- Number of seconds to wait a reply before giving up. For TCP, this is the maximum number of seconds for the whole connection (setup and data exchange).
- Use UDP instead of TCP
- Use the "discard" service instead of echo
- Use the "chargen" service instead of echo
- -h url-or-path
- Use the HTTP protocol (instead of echo) for the given URL. If the hostname is the Web server, the argument has to be a path, a relative URL (for instance '/' or '/pics/foobar.gif'). If the hostname is a proxy/cache like Squid, the argument has to be an absolute URL.
- Accept HTTP status codes 3xx (redirections) as normal responses (the default is to regard them as errors)
- -i url
- Use the ICP protocol (instead of echo) for the given URL. The URL has to be an absolute one. This is mostly for testing Squid Web proxy/caches.
- Force the proxy (if you use one) to ignore the cache
- Force the proxy (if you use one) to revalidate data with the original server
- Use the SSL/TLS (cryptography) protocol. For HTTP tests only.
- Use the SMTP protocol (instead of echo) for the given server.
- Use only IPv4 (even if the target machine has an IPv6 address)
- Use only IPv6 (even if the target machine has an IPv4 address)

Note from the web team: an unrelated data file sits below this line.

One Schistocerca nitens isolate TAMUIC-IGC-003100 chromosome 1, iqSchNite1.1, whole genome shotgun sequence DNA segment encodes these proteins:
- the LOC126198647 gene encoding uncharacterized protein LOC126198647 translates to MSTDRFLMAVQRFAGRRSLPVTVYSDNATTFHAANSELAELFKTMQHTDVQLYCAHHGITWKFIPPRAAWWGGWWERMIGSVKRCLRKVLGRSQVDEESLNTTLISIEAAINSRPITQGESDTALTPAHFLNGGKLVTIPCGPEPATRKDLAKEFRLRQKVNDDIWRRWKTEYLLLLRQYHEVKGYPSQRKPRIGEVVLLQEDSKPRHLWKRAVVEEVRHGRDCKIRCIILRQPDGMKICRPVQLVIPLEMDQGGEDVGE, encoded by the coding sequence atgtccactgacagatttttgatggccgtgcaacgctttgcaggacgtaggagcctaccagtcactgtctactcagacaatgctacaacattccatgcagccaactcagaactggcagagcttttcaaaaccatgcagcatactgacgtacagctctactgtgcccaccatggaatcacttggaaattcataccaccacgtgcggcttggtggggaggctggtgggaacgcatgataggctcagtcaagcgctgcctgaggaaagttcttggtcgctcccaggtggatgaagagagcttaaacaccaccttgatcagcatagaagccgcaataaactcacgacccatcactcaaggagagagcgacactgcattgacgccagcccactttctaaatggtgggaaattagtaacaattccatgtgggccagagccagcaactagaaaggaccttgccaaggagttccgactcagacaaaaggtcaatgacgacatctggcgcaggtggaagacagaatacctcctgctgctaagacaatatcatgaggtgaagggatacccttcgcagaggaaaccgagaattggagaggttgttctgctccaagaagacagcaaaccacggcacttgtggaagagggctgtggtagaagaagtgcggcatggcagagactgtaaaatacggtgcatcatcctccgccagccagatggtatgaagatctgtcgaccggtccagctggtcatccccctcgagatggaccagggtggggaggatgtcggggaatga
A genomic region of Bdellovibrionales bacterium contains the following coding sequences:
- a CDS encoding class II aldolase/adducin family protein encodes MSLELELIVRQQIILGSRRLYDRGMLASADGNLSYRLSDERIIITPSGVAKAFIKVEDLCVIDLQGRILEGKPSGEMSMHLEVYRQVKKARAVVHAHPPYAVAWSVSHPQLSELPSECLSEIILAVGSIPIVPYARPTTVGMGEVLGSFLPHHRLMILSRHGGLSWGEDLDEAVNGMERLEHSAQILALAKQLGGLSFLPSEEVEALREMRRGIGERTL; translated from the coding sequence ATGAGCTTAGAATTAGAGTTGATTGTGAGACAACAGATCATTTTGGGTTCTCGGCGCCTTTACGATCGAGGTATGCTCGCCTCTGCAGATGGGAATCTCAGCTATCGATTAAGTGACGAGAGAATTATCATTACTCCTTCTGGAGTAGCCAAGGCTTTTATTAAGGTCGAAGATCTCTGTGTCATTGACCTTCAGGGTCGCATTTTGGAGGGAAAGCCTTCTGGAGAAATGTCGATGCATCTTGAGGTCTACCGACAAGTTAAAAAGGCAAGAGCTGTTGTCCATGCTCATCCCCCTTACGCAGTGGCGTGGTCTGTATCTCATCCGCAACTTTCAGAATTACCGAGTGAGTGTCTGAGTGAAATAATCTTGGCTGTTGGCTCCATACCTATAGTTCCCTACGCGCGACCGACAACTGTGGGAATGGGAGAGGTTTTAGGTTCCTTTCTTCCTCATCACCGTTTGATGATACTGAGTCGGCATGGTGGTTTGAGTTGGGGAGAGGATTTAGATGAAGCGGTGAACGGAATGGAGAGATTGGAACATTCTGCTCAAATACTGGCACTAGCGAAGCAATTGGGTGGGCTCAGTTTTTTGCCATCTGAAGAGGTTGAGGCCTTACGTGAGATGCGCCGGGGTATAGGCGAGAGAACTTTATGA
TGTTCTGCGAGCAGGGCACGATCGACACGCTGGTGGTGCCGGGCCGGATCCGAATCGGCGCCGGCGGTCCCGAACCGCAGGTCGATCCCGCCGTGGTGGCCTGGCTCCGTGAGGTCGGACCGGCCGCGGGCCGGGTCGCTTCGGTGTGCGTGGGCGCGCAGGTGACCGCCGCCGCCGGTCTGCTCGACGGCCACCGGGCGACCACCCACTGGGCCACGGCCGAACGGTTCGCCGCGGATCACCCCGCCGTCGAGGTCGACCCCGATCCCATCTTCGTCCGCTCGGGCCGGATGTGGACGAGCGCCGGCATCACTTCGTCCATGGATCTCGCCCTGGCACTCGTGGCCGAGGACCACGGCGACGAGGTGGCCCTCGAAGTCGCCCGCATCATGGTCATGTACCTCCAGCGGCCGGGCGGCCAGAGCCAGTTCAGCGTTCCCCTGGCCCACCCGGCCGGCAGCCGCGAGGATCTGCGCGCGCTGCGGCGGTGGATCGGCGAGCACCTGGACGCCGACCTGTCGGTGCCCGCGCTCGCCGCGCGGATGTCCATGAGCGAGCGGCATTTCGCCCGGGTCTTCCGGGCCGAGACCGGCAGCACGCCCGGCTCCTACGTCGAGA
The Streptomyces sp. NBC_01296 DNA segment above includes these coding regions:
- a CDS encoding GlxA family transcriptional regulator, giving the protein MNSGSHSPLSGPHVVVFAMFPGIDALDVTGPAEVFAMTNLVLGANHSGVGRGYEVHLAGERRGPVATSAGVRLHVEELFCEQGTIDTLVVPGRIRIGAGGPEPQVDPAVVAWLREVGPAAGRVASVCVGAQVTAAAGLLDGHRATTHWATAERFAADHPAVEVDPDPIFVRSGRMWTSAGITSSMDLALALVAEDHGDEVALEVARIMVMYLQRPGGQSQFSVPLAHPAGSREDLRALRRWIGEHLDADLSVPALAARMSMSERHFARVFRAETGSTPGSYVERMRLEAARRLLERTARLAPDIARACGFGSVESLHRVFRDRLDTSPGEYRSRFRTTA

- -f character
- Fill the packet with this character (default is random filling)
- Tries to display actual data transfer duration only, not total time
- -N n
- Displays an average which excludes values ("outliers") which are further than +/- N*standard deviation
- -p n
- Send packets with the socket priority to the integer n. The mapping of the socket priority into a network layer or a link layer priority depends upon the network protocol and link protocol in use. For more details see SO_PRIORITY in socket(7).
- -P n
- Set the IP type of service octet in the transmitted packets to the least significant eight bits of the integer n. See ip(7) or ip(4) (depending on your Unix). /usr/include/netinet/ip.h may contain interesting constants for setting Type Of Service.
- -m plugin
- Load the given plugin. The plugin is first searched in the normal library directories (see ld.so(8) ) then in /usr/lib64/echoping. You can type ls in /usr/lib64/echoping to get an idea of the available plugins. The documentation for a given plugin is in echoping_PLUGINNAME(1) The plugin-specific options appear after the hostname.